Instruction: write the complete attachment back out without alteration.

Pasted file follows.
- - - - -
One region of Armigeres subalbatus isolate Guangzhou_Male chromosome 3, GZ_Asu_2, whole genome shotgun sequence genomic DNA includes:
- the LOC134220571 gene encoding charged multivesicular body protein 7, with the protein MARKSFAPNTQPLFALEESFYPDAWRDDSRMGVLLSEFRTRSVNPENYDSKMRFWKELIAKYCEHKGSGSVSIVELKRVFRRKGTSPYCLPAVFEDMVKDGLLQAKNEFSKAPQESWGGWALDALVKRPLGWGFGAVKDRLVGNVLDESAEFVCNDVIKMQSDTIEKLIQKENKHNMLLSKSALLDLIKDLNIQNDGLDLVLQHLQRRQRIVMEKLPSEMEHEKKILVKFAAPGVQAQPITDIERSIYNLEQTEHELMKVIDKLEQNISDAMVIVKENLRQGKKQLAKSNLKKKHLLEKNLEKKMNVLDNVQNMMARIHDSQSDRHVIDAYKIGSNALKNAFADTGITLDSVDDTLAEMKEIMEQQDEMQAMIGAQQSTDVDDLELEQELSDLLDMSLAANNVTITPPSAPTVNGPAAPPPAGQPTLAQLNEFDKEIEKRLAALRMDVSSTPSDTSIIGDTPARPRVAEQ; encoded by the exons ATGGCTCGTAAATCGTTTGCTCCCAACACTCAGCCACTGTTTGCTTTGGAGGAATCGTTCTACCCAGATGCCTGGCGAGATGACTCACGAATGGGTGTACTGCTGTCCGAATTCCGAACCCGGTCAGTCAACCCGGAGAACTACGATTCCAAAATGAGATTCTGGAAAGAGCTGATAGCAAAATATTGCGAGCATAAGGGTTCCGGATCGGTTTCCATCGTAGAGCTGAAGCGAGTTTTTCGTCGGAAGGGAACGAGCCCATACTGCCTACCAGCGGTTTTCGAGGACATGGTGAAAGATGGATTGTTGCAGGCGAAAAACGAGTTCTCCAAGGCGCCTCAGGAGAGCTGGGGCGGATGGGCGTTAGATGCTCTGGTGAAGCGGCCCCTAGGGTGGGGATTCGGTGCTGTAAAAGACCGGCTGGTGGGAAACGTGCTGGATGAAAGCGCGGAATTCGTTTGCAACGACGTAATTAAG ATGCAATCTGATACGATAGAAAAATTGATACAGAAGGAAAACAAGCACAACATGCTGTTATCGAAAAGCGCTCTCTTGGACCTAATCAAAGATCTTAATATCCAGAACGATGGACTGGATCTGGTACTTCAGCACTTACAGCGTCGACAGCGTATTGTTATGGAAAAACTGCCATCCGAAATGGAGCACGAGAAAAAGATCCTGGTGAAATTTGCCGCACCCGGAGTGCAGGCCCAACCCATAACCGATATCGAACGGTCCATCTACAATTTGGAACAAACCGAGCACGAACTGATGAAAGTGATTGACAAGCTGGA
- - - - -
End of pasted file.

One region of Armigeres subalbatus isolate Guangzhou_Male chromosome 3, GZ_Asu_2, whole genome shotgun sequence genomic DNA includes:
- the LOC134220571 gene encoding charged multivesicular body protein 7, with the protein MARKSFAPNTQPLFALEESFYPDAWRDDSRMGVLLSEFRTRSVNPENYDSKMRFWKELIAKYCEHKGSGSVSIVELKRVFRRKGTSPYCLPAVFEDMVKDGLLQAKNEFSKAPQESWGGWALDALVKRPLGWGFGAVKDRLVGNVLDESAEFVCNDVIKMQSDTIEKLIQKENKHNMLLSKSALLDLIKDLNIQNDGLDLVLQHLQRRQRIVMEKLPSEMEHEKKILVKFAAPGVQAQPITDIERSIYNLEQTEHELMKVIDKLEQNISDAMVIVKENLRQGKKQLAKSNLKKKHLLEKNLEKKMNVLDNVQNMMARIHDSQSDRHVIDAYKIGSNALKNAFADTGITLDSVDDTLAEMKEIMEQQDEMQAMIGAQQSTDVDDLELEQELSDLLDMSLAANNVTITPPSAPTVNGPAAPPPAGQPTLAQLNEFDKEIEKRLAALRMDVSSTPSDTSIIGDTPARPRVAEQ; encoded by the exons ATGGCTCGTAAATCGTTTGCTCCCAACACTCAGCCACTGTTTGCTTTGGAGGAATCGTTCTACCCAGATGCCTGGCGAGATGACTCACGAATGGGTGTACTGCTGTCCGAATTCCGAACCCGGTCAGTCAACCCGGAGAACTACGATTCCAAAATGAGATTCTGGAAAGAGCTGATAGCAAAATATTGCGAGCATAAGGGTTCCGGATCGGTTTCCATCGTAGAGCTGAAGCGAGTTTTTCGTCGGAAGGGAACGAGCCCATACTGCCTACCAGCGGTTTTCGAGGACATGGTGAAAGATGGATTGTTGCAGGCGAAAAACGAGTTCTCCAAGGCGCCTCAGGAGAGCTGGGGCGGATGGGCGTTAGATGCTCTGGTGAAGCGGCCCCTAGGGTGGGGATTCGGTGCTGTAAAAGACCGGCTGGTGGGAAACGTGCTGGATGAAAGCGCGGAATTCGTTTGCAACGACGTAATTAAG ATGCAATCTGATACGATAGAAAAATTGATACAGAAGGAAAACAAGCACAACATGCTGTTATCGAAAAGCGCTCTCTTGGACCTAATCAAAGATCTTAATATCCAGAACGATGGACTGGATCTGGTACTTCAGCACTTACAGCGTCGACAGCGTATTGTTATGGAAAAACTGCCATCCGAAATGGAGCACGAGAAAAAGATCCTGGTGAAATTTGCCGCACCCGGAGTGCAGGCCCAACCCATAACCGATATCGAACGGTCCATCTACAATTTGGAACAAACCGAGCACGAACTGATGAAAGTGATTGACAAGCTGGA